# Smoke Basin

`2021-12-09`

Original Prompt ## Part 1

For this part, I couldn’t think of a clever way to do this off the top of my head. So we’re going to it the simple way. Our input is a grid, like we’ve seen before. We’ll iterate both directions, look at all neighbors, and check if we’re the smallest. The only slightly tricky thing is to be careful checking the sides and corners:

```
total = 0for row, line in enumerate(self.input): for col, spot in enumerate(line): neighbors = [] if col > 0: neighbors.append(line[col - 1]) if col < len(line) - 1: neighbors.append(line[col + 1])
if row > 0: neighbors.append(self.input[row - 1][col]) if row < len(self.input) - 1: neighbors.append(self.input[row + 1][col])
```

Once we’ve found the neighbors, we can check our spot against it and total it up if it’s the smallest one:

```
for row, line in enumerate(self.input): for col, spot in enumerate(line): ...
spot = int(spot) if all(spot < int(x) for x in neighbors): total += spot + 1
return total
```

It’s not pretty, but it works!

## Part 2

Part 2’s description comes with an interesting tidbit- each number is only part of a single basin and 9’s are excluded. That means for any spot on the grid, we can explore whatever basin we’re in. We’ll have to keep track of the points we’ve seen, but should be able to group and separate them easily enough. We’ll be able to refactor our part 1 code too; once we’ve grouped points into basins, it’ll be easy to find the minimum value.

As with most grid-based puzzles, I find it helpful to add some helper methods to our solution class. This helps keep our other methods simpler. Here are the two I used:

```
from typing import List, Set, Tuple
Point = Tuple[int, int]
class Solution(StrSplitSolution):
def neighbors(self, row: int, col: int) -> List[Point]: neighbors: List[Point] = [] if col > 0: neighbors.append((row, col - 1)) if col < len(self.input[row]) - 1: neighbors.append((row, col + 1))
if row > 0: neighbors.append((row - 1, col)) if row < len(self.input) - 1: neighbors.append((row + 1, col))
return [n for n in neighbors if self.value_at(*n) != 9]
def value_at(self, row: int, col: int) -> int: return int(self.input[row][col])
```

That first one should look familiar - it’s most of our code from part 1. The only change is the filtering of 9s at the end - they’re not part of basins, so we can basically ignore them for this puzzle.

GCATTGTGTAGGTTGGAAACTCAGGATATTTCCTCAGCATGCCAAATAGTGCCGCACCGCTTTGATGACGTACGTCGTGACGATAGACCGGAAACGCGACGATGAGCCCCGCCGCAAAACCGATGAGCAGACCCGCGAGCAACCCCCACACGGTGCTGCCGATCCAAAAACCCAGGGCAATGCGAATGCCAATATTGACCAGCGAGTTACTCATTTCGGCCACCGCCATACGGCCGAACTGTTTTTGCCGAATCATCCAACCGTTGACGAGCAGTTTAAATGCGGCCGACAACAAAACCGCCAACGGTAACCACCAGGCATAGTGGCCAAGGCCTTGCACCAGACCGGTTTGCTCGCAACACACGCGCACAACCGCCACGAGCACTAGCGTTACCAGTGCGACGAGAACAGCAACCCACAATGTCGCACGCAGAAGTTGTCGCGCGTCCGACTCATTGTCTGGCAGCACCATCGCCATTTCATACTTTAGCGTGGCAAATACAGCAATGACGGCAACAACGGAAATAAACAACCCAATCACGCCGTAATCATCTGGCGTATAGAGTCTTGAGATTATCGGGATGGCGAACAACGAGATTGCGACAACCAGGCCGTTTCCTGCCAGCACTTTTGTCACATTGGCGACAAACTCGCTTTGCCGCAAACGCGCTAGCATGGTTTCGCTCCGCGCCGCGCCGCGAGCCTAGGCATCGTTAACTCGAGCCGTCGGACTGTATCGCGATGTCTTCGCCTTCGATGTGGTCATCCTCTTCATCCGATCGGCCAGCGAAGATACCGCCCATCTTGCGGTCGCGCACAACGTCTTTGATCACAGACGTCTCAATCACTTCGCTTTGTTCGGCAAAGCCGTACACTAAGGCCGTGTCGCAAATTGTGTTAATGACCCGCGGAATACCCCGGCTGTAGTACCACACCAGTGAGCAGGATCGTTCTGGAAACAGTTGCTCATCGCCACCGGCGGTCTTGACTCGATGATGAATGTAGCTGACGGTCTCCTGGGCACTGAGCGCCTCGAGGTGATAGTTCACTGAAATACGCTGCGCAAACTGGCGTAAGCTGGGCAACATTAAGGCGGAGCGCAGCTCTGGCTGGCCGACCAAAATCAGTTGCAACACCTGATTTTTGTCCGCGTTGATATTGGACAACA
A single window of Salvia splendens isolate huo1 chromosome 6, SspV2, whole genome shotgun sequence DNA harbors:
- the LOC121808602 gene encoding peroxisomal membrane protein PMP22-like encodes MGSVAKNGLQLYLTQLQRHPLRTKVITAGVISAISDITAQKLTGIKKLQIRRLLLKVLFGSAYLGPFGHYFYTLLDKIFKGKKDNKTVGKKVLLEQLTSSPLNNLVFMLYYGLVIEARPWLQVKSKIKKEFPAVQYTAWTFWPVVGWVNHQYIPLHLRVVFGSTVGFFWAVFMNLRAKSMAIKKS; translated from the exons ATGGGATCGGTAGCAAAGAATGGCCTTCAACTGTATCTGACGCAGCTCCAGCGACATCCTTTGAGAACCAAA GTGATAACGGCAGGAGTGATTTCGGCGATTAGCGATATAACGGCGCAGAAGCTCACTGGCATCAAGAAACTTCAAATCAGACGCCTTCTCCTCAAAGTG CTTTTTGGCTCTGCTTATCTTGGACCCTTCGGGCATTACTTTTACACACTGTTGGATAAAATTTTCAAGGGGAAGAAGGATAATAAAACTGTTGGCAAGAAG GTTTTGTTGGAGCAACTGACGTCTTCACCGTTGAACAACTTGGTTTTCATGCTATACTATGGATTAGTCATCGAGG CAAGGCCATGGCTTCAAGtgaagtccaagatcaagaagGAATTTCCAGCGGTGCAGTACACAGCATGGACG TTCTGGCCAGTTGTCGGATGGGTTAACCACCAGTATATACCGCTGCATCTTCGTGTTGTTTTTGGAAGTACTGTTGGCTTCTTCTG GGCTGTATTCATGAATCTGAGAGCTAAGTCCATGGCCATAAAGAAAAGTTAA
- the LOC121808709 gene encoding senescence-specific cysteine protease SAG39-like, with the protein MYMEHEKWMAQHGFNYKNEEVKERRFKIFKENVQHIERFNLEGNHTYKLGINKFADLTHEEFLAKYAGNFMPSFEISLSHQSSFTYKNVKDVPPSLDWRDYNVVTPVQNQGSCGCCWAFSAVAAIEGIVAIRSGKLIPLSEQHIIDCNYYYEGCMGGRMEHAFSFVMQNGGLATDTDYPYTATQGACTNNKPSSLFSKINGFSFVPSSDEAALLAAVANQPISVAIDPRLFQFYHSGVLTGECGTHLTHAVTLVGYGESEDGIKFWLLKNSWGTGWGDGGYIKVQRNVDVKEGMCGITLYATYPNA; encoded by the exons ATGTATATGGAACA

The rest is a common algorithm called Depth First Search. We look at a point. If we haven’t seen it before, we log it, then add all its neighbors to the to-look list. Once that list is empty, we’ve seen everything in the basin and can do our calculations. We start with some setup and variables:

```
total = 0basins: List[Set[Point]] = []all_points: Set[Point] = set()
for row in range(len(self.input)): for col in range(len(self.input[0])): loc = (row, col) if loc in all_points or self.value_at(*loc) == 9: continue
```

This loop will spend a lot of time skipping. It’s here to get us to our next (or first) basin. Once we found one, we explore it!

```
for row in range(len(self.input)): for col in range(len(self.input[0])): ...
# explore this basin to_explore = [loc] basin: Set[Point] = set() while to_explore: p = to_explore.pop() if p not in basin: basin.add(p) to_explore += self.neighbors(*p)
```

The only trick here is the reappearance of Python’s “spread operator” (previously discussed on day 3). Since `self.neighbors`

takes `row, col`

, I could either:

- split out the point:
`self.neighbors(p[0], p[1])`

- use
`*`

to tell Python to split this tuple into multiple arguments:`self.neighbors(*p)`

The second felt much cleaner. The function could have also been written to take a `Point`

, but I wanted it to be consistent with `neighbors`

, so here we are.

Anyway, when that `while`

loop finishes, we should have a `basin`

made of points. We’ll add the `min`

for part 1, then add it to our list of basins and its points to our `all_points`

so it’s ignored when looking for our next basin:

```
for row in range(len(self.input)): for col in range(len(self.input[0])): ...
total += min(self.value_at(*p) for p in basin) + 1 all_points.update(basin) basins.append(basin)
```

Our `for`

loop keeps finding basins and exits eventually. All that’s left is to sort our list of basins, multiply their sizes, and return our answer for both parts:

```
big_basins = sorted(basins, key=len, reverse=True)[:3]basin_product = len(big_basins[0]) * len(big_basins[1]) * len(big_basins[2])
return total, basin_product
```

`sorted`

is a funny method in Python. It takes an iterable, plus a `key`

, which should be a function that takes a single argument (such as `len`

). It sorts the item based on their result from that function. Super useful here for getting the largest basins to the front of our list.

Good job so far! You’re now more than 1/3 the way to Christmas!